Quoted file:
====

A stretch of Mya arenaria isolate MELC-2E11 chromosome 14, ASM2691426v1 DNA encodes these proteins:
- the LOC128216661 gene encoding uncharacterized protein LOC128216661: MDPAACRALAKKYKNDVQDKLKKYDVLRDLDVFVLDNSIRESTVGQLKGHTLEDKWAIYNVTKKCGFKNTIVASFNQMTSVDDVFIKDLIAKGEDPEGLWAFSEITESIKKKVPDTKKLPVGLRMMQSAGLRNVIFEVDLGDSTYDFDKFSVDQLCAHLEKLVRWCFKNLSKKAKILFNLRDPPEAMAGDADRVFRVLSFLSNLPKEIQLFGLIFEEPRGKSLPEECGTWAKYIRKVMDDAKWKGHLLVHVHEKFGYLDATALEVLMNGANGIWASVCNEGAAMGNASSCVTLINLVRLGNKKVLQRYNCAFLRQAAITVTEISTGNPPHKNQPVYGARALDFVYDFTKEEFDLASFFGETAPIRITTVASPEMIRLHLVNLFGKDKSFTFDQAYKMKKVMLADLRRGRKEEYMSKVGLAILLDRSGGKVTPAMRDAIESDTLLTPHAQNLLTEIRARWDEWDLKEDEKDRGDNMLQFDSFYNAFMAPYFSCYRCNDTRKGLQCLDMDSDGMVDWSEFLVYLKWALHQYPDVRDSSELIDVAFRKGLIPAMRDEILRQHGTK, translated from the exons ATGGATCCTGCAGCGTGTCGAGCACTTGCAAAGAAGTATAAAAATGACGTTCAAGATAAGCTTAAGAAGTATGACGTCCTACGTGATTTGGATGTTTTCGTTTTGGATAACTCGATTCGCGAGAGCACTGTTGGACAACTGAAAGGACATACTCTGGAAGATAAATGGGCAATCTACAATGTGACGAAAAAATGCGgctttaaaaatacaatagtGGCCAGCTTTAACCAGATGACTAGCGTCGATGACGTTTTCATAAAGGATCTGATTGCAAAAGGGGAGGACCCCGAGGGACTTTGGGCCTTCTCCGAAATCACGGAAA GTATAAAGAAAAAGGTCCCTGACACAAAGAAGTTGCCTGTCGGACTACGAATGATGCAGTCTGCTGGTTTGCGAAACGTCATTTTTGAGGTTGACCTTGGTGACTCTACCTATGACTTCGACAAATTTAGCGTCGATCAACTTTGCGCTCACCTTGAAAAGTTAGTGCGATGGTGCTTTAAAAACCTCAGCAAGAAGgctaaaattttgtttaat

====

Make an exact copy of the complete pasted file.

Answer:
A stretch of Mya arenaria isolate MELC-2E11 chromosome 14, ASM2691426v1 DNA encodes these proteins:
- the LOC128216661 gene encoding uncharacterized protein LOC128216661: MDPAACRALAKKYKNDVQDKLKKYDVLRDLDVFVLDNSIRESTVGQLKGHTLEDKWAIYNVTKKCGFKNTIVASFNQMTSVDDVFIKDLIAKGEDPEGLWAFSEITESIKKKVPDTKKLPVGLRMMQSAGLRNVIFEVDLGDSTYDFDKFSVDQLCAHLEKLVRWCFKNLSKKAKILFNLRDPPEAMAGDADRVFRVLSFLSNLPKEIQLFGLIFEEPRGKSLPEECGTWAKYIRKVMDDAKWKGHLLVHVHEKFGYLDATALEVLMNGANGIWASVCNEGAAMGNASSCVTLINLVRLGNKKVLQRYNCAFLRQAAITVTEISTGNPPHKNQPVYGARALDFVYDFTKEEFDLASFFGETAPIRITTVASPEMIRLHLVNLFGKDKSFTFDQAYKMKKVMLADLRRGRKEEYMSKVGLAILLDRSGGKVTPAMRDAIESDTLLTPHAQNLLTEIRARWDEWDLKEDEKDRGDNMLQFDSFYNAFMAPYFSCYRCNDTRKGLQCLDMDSDGMVDWSEFLVYLKWALHQYPDVRDSSELIDVAFRKGLIPAMRDEILRQHGTK, translated from the exons ATGGATCCTGCAGCGTGTCGAGCACTTGCAAAGAAGTATAAAAATGACGTTCAAGATAAGCTTAAGAAGTATGACGTCCTACGTGATTTGGATGTTTTCGTTTTGGATAACTCGATTCGCGAGAGCACTGTTGGACAACTGAAAGGACATACTCTGGAAGATAAATGGGCAATCTACAATGTGACGAAAAAATGCGgctttaaaaatacaatagtGGCCAGCTTTAACCAGATGACTAGCGTCGATGACGTTTTCATAAAGGATCTGATTGCAAAAGGGGAGGACCCCGAGGGACTTTGGGCCTTCTCCGAAATCACGGAAA GTATAAAGAAAAAGGTCCCTGACACAAAGAAGTTGCCTGTCGGACTACGAATGATGCAGTCTGCTGGTTTGCGAAACGTCATTTTTGAGGTTGACCTTGGTGACTCTACCTATGACTTCGACAAATTTAGCGTCGATCAACTTTGCGCTCACCTTGAAAAGTTAGTGCGATGGTGCTTTAAAAACCTCAGCAAGAAGgctaaaattttgtttaat